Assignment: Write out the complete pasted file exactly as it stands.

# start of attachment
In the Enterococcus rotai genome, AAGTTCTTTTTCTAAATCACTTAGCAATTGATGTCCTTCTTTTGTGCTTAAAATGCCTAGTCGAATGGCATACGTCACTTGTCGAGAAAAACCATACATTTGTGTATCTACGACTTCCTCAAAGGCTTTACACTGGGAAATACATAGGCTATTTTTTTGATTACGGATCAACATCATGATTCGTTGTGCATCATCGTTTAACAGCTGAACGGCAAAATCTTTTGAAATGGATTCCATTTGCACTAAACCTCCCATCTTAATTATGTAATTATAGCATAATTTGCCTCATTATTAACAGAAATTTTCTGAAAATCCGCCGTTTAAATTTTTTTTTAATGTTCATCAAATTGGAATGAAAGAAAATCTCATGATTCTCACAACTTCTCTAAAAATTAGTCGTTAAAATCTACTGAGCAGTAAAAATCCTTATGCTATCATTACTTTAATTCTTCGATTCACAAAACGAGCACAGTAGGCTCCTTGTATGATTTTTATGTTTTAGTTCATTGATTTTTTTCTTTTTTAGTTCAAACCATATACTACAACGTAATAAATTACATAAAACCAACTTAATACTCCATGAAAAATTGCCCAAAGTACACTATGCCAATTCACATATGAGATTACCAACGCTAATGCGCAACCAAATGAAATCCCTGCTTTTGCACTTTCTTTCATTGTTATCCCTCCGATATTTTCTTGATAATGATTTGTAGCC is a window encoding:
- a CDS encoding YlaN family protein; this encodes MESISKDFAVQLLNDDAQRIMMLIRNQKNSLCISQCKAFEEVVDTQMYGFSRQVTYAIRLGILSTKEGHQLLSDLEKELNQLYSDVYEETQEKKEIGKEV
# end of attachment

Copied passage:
In the Enterococcus rotai genome, AAGTTCTTTTTCTAAATCACTTAGCAATTGATGTCCTTCTTTTGTGCTTAAAATGCCTAGTCGAATGGCATACGTCACTTGTCGAGAAAAACCATACATTTGTGTATCTACGACTTCCTCAAAGGCTTTACACTGGGAAATACATAGGCTATTTTTTTGATTACGGATCAACATCATGATTCGTTGTGCATCATCGTTTAACAGCTGAACGGCAAAATCTTTTGAAATGGATTCCATTTGCACTAAACCTCCCATCTTAATTATGTAATTATAGCATAATTTGCCTCATTATTAACAGAAATTTTCTGAAAATCCGCCGTTTAAATTTTTTTTTAATGTTCATCAAATTGGAATGAAAGAAAATCTCATGATTCTCACAACTTCTCTAAAAATTAGTCGTTAAAATCTACTGAGCAGTAAAAATCCTTATGCTATCATTACTTTAATTCTTCGATTCACAAAACGAGCACAGTAGGCTCCTTGTATGATTTTTATGTTTTAGTTCATTGATTTTTTTCTTTTTTAGTTCAAACCATATACTACAACGTAATAAATTACATAAAACCAACTTAATACTCCATGAAAAATTGCCCAAAGTACACTATGCCAATTCACATATGAGATTACCAACGCTAATGCGCAACCAAATGAAATCCCTGCTTTTGCACTTTCTTTCATTGTTATCCCTCCGATATTTTCTTGATAATGATTTGTAGCC is a window encoding:
- a CDS encoding YlaN family protein; this encodes MESISKDFAVQLLNDDAQRIMMLIRNQKNSLCISQCKAFEEVVDTQMYGFSRQVTYAIRLGILSTKEGHQLLSDLEKELNQLYSDVYEETQEKKEIGKEV